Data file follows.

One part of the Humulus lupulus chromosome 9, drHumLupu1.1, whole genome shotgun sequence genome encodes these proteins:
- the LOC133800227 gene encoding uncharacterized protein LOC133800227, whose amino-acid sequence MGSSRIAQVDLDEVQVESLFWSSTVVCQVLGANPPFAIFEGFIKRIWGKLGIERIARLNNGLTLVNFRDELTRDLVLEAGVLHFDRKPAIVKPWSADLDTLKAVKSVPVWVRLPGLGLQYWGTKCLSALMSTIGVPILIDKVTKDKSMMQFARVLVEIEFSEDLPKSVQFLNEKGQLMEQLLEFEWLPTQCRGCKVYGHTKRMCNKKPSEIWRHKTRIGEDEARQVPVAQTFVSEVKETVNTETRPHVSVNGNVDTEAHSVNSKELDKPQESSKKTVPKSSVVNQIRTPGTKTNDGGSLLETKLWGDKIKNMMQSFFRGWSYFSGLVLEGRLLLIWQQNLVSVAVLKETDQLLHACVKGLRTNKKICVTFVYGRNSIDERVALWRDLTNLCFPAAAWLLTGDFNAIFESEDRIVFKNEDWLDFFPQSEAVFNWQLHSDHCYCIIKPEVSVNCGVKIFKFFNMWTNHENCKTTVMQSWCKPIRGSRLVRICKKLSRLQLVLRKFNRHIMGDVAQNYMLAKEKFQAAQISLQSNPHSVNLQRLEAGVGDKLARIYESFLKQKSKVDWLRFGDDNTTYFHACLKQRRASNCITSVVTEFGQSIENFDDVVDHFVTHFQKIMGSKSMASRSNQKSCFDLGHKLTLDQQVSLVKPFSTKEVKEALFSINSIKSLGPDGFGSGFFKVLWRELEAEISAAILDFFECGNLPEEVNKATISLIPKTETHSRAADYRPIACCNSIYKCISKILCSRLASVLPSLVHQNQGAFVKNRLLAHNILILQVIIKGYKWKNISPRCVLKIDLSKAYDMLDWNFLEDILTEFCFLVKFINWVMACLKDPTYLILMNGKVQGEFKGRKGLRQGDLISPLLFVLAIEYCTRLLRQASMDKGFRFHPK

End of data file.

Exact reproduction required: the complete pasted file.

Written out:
One part of the Humulus lupulus chromosome 9, drHumLupu1.1, whole genome shotgun sequence genome encodes these proteins:
- the LOC133800227 gene encoding uncharacterized protein LOC133800227, whose amino-acid sequence MGSSRIAQVDLDEVQVESLFWSSTVVCQVLGANPPFAIFEGFIKRIWGKLGIERIARLNNGLTLVNFRDELTRDLVLEAGVLHFDRKPAIVKPWSADLDTLKAVKSVPVWVRLPGLGLQYWGTKCLSALMSTIGVPILIDKVTKDKSMMQFARVLVEIEFSEDLPKSVQFLNEKGQLMEQLLEFEWLPTQCRGCKVYGHTKRMCNKKPSEIWRHKTRIGEDEARQVPVAQTFVSEVKETVNTETRPHVSVNGNVDTEAHSVNSKELDKPQESSKKTVPKSSVVNQIRTPGTKTNDGGSLLETKLWGDKIKNMMQSFFRGWSYFSGLVLEGRLLLIWQQNLVSVAVLKETDQLLHACVKGLRTNKKICVTFVYGRNSIDERVALWRDLTNLCFPAAAWLLTGDFNAIFESEDRIVFKNEDWLDFFPQSEAVFNWQLHSDHCYCIIKPEVSVNCGVKIFKFFNMWTNHENCKTTVMQSWCKPIRGSRLVRICKKLSRLQLVLRKFNRHIMGDVAQNYMLAKEKFQAAQISLQSNPHSVNLQRLEAGVGDKLARIYESFLKQKSKVDWLRFGDDNTTYFHACLKQRRASNCITSVVTEFGQSIENFDDVVDHFVTHFQKIMGSKSMASRSNQKSCFDLGHKLTLDQQVSLVKPFSTKEVKEALFSINSIKSLGPDGFGSGFFKVLWRELEAEISAAILDFFECGNLPEEVNKATISLIPKTETHSRAADYRPIACCNSIYKCISKILCSRLASVLPSLVHQNQGAFVKNRLLAHNILILQVIIKGYKWKNISPRCVLKIDLSKAYDMLDWNFLEDILTEFCFLVKFINWVMACLKDPTYLILMNGKVQGEFKGRKGLRQGDLISPLLFVLAIEYCTRLLRQASMDKGFRFHPK